non-empty  string  and  has not been bound previously, bindtextdomain()
       binds  domainname with  dirname.

       If  domainname is a non-empty string and	 has  been  bound  previously,
       bindtextdomain()	 replaces  the	old binding with  dirname. The dirname
       argument	can be an absolute or relative pathname	 being	resolved  when
       gettext(),  dgettext(),	or dcgettext() are called. If  domainname is a
       null pointer or an empty	string,	 bindtextdomain() returns  NULL.  User
       defined	domain	names  cannot begin with the string SYS_. Domain names
       beginning with this string are reserved for system use.

       The bind_textdomain_codeset() function can be used to specify the  out-
       put  codeset for	message	catalogues for domain domainname.  The codeset
       argument	must be	a  valid  codeset  name	 that  can  be	used  for  the
       iconv_open(3C)  function, or a null pointer. If the codeset argument is
       the null	pointer, bind_textdomain_codeset() returns the	currently  se-
       lected  codeset	for the	domain with the	name domainname.  It returns a
       null pointer if a codeset has not yet been selected.  The  bind_textdo-
       main_codeset()  function	 can be	used multiple times.  If used multiple
       times with the same domainname argument,	the later call	overrides  the
       settings	 made  by the earlier one. The bind_textdomain_codeset() func-
       tion returns a pointer to a string containing the name of the  selected
       codeset.	 The  string  is allocated internally in the function and must
       not be changed by the user.

RETURN VALUES
       The gettext(), dgettext(), and dcgettext() functions return the message
       string if the search succeeds. Otherwise	they return the	msgid string.

       The ngettext(), dngettext(), and	dcngettext() functions return the mes-
       sage string if the search succeeds.  If the search fails, msgid1	is re-
       turned if n == 1. Otherwise msgid2 is returned.

       The  individual bytes of	the string returned by gettext(),  dgettext(),
       dcgettext(), ngettext(),	dngettext(), or	dcngettext() can  contain  any
       value  other than NULL. If msgid	is a null pointer, the return value is
       undefined. The string returned must not be modified by the program  and
       can be invalidated by a subsequent call to bind_textdomain_codeset() or
       setlocale(3C). If the  domainname argument to   dgettext(),dcgettext(),
       dngettext(),  or	 dcngettext()  is  a null pointer, the the domain cur-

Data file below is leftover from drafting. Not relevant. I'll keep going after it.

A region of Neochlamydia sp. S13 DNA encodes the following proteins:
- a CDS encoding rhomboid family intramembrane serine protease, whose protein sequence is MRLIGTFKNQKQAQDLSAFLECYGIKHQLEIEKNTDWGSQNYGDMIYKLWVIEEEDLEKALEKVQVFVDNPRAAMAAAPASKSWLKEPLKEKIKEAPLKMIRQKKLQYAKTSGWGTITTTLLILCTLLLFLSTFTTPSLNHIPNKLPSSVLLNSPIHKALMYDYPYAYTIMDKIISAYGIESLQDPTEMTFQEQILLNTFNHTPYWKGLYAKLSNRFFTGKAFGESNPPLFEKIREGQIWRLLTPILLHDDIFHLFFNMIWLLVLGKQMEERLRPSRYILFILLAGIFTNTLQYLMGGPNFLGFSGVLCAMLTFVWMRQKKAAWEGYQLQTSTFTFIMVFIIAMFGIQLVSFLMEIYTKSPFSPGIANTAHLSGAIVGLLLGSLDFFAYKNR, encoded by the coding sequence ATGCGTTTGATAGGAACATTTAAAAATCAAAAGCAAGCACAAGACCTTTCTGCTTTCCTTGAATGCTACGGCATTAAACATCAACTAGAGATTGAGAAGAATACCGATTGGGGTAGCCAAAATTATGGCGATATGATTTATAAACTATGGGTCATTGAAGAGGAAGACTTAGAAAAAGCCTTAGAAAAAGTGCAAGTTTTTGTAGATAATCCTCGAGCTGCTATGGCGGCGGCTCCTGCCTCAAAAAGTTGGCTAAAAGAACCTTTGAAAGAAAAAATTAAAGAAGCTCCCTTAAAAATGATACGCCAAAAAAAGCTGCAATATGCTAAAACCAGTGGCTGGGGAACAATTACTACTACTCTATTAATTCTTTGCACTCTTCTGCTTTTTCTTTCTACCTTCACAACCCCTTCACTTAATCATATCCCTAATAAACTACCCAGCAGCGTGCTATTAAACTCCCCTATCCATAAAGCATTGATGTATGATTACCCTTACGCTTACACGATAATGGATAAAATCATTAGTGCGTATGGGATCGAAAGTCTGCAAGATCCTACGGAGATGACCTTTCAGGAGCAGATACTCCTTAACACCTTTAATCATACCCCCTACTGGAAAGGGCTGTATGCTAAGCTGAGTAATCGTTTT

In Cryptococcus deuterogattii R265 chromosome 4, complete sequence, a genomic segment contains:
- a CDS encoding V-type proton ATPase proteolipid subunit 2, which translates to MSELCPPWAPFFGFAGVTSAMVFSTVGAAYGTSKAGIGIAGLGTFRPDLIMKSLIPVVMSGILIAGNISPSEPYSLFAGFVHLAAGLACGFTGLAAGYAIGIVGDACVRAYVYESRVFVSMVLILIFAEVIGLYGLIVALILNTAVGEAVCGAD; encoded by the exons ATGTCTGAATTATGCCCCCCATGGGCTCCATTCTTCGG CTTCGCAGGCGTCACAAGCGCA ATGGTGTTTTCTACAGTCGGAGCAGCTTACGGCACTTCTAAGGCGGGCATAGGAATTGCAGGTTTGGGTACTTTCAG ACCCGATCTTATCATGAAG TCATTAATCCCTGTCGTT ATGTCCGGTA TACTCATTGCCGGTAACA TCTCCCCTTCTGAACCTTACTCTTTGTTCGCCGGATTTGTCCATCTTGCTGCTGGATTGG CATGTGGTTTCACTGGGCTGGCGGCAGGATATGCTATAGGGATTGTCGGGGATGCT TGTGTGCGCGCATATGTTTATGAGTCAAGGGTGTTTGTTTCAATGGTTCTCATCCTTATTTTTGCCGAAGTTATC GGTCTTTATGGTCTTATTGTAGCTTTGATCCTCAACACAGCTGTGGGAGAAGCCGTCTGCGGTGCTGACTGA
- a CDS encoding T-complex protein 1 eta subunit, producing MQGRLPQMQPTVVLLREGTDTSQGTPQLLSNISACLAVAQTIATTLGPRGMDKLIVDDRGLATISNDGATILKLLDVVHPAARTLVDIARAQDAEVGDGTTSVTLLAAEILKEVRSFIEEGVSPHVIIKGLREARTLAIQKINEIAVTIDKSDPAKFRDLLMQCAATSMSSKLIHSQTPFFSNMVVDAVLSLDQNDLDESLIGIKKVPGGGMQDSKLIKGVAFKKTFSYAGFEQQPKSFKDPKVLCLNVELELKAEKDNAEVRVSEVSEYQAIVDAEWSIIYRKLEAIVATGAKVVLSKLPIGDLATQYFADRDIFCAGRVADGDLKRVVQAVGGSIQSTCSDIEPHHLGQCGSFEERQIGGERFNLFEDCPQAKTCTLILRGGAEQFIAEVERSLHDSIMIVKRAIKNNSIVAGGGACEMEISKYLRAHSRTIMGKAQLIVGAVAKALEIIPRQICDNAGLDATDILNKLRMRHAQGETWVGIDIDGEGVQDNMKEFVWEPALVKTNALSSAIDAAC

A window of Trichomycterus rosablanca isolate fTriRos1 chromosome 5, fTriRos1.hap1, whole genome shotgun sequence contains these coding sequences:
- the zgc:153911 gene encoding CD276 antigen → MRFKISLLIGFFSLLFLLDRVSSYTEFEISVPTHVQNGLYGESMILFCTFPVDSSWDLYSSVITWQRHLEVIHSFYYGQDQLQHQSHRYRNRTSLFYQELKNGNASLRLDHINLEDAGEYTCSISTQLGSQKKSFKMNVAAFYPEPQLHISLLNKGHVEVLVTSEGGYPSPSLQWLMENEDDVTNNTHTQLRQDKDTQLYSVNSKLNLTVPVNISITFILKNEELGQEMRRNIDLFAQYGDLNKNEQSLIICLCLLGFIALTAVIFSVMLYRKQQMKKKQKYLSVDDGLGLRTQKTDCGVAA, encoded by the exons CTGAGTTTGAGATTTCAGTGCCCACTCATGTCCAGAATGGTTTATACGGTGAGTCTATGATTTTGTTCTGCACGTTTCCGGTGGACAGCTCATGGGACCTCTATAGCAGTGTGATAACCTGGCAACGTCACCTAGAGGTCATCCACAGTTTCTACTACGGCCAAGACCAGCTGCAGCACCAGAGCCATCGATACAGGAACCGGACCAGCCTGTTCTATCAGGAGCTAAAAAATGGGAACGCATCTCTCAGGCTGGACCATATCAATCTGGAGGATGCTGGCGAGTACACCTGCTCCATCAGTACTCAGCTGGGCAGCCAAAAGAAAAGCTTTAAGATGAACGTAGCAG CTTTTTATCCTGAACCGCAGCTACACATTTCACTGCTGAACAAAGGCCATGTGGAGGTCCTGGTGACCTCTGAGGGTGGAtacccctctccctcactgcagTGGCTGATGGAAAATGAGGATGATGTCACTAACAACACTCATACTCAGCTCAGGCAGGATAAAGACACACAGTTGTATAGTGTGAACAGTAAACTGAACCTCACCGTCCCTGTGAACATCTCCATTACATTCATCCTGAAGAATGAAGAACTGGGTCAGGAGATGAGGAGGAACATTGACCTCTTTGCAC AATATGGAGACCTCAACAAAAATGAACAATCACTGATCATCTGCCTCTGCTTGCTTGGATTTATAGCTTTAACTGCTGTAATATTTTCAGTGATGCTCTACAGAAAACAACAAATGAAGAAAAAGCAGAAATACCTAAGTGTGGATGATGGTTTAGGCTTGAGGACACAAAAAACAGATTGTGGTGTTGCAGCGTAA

rently bound by textdomain() is used.

       The normal return value from textdomain() is a pointer to a string con-
       taining	the  current  setting  of  the domain. If domainname is	a null
       pointer,	textdomain() returns a pointer to the  string  containing  the
       current	domain.	 If textdomain() was not previously called and domain-
       name is a null string, the name of the default domain is	returned.  The
       name  of	 the default domain is messages. If textdomain() fails,	a null
       pointer is returned.

       The return value	from bindtextdomain() is a null-terminated string con-
       taining	dirname	or the directory binding associated with domainname if
       dirname is NULL.	If no binding is found,	the default  return  value  is
       /usr/lib/locale.	 If   domainname is a null pointer or an empty string,
       bindtextdomain()	takes no action	and returns a null pointer. The	string
       returned	must not be modified by	the caller. If bindtextdomain()	fails,
       a null pointer is returned.

USAGE
       These functions impose no limit on message length. However, a text  do-
       mainname	is limited to TEXTDOMAINMAX (256) bytes.

       The  gettext(),	dgettext(),  dcgettext(), ngettext(), dngettext(), dc-
       ngettext(), textdomain(), and bindtextdomain() functions	 can  be  used
       safely  in  multithreaded applications, as long as setlocale(3C)	is not
       being called to change the locale.

       The gettext(), dgettext(), dcgettext(), textdomain(),  and  bindtextdo-
       main() functions	work with both Solaris message catalogues and GNU-com-
       patible message catalogues.  The	ngettext(), dngettext(), dcngettext(),
       and  bind_textdomain_codeset()  functions work only with	GNU-compatible
       message catalogues.  See	msgfmt(1) for information about	 Solaris  mes-
       sage catalogues and GNU-compatible message catalogues.

FILES
       /usr/lib/locale

	   default path	predicate for message domain files

       /usr/lib/locale/locale/LC_MESSAGES/domainname.mo

	   system  default location for	file containing	messages for  language
	   locale and domainname

       /usr/lib/locale/locale/LC_XXX/domainname.mo

	   system default location for file containing messages	for   language
	   locale  and	domainname  for	 dcgettext()  calls  where  LC_XXX  is
	   LC_CTYPE, LC_NUMERIC, LC_TIME, LC_COLLATE, LC_MONETARY, or  LC_MES-
	   SAGES

       dirname/locale/LC_MESSAGES/domainname.mo

	   location  for  file	containing  messages for domain	domainname and
	   path	predicate dirname after	a successful call to bindtextdomain()

       dirname/locale/LC_XXX/domainname.mo

	   location for	files containing messages for domain domainname,  lan-
	   guage locale, and path predicate dirname after a successful call to
	   bindtextdomain() for	dcgettext()  calls  where  LC_XXX  is  one  of
	   LC_CTYPE,  LC_NUMERIC, LC_TIME, LC_COLLATE, LC_MONETARY, or LC_MES-
	   SAGES

ATTRIBUTES
       See attributes(5) for descriptions of the following attributes:

       +-----------------------------+-----------------------------+
       |      ATTRIBUTE	TYPE	     |	    ATTRIBUTE VALUE	   |
       |MT-Level		     |Safe with	exceptions	   |
       +-----------------------------+-----------------------------+

SEE ALSO
       msgfmt(1), xgettext(1), iconv_open(3C),	setlocale(3C),	attributes(5),
       environ(5)

SunOS 5.10			  1 May	2002			   gettext(3C)

NAME | SYNOPSIS | DESCRIPTION | RETURN VALUES | USAGE | FILES | ATTRIBUTES | SEE ALSO